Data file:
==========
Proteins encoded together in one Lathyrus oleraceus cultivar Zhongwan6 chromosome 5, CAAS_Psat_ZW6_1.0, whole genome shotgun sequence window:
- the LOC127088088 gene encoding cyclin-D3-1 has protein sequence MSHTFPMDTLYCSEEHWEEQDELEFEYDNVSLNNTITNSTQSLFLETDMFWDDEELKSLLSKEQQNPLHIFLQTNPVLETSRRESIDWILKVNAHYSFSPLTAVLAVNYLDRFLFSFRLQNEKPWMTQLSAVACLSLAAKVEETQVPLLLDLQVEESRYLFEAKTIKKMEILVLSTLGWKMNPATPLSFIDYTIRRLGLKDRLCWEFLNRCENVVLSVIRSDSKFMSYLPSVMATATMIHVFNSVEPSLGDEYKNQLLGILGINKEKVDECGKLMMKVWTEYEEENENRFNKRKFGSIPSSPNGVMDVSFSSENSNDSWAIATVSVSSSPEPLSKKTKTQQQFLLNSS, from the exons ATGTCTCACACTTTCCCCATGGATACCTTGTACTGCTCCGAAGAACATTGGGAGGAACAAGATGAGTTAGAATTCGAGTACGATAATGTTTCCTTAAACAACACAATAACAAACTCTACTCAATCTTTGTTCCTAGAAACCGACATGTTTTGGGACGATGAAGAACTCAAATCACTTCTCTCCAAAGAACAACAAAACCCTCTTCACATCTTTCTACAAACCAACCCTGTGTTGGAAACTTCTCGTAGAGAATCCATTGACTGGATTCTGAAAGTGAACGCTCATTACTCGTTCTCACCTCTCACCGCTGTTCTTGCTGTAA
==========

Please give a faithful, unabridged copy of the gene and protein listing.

Proteins encoded together in one Lathyrus oleraceus cultivar Zhongwan6 chromosome 5, CAAS_Psat_ZW6_1.0, whole genome shotgun sequence window:
- the LOC127088088 gene encoding cyclin-D3-1 has protein sequence MSHTFPMDTLYCSEEHWEEQDELEFEYDNVSLNNTITNSTQSLFLETDMFWDDEELKSLLSKEQQNPLHIFLQTNPVLETSRRESIDWILKVNAHYSFSPLTAVLAVNYLDRFLFSFRLQNEKPWMTQLSAVACLSLAAKVEETQVPLLLDLQVEESRYLFEAKTIKKMEILVLSTLGWKMNPATPLSFIDYTIRRLGLKDRLCWEFLNRCENVVLSVIRSDSKFMSYLPSVMATATMIHVFNSVEPSLGDEYKNQLLGILGINKEKVDECGKLMMKVWTEYEEENENRFNKRKFGSIPSSPNGVMDVSFSSENSNDSWAIATVSVSSSPEPLSKKTKTQQQFLLNSS, from the exons ATGTCTCACACTTTCCCCATGGATACCTTGTACTGCTCCGAAGAACATTGGGAGGAACAAGATGAGTTAGAATTCGAGTACGATAATGTTTCCTTAAACAACACAATAACAAACTCTACTCAATCTTTGTTCCTAGAAACCGACATGTTTTGGGACGATGAAGAACTCAAATCACTTCTCTCCAAAGAACAACAAAACCCTCTTCACATCTTTCTACAAACCAACCCTGTGTTGGAAACTTCTCGTAGAGAATCCATTGACTGGATTCTGAAAGTGAACGCTCATTACTCGTTCTCACCTCTCACCGCTGTTCTTGCTGTAA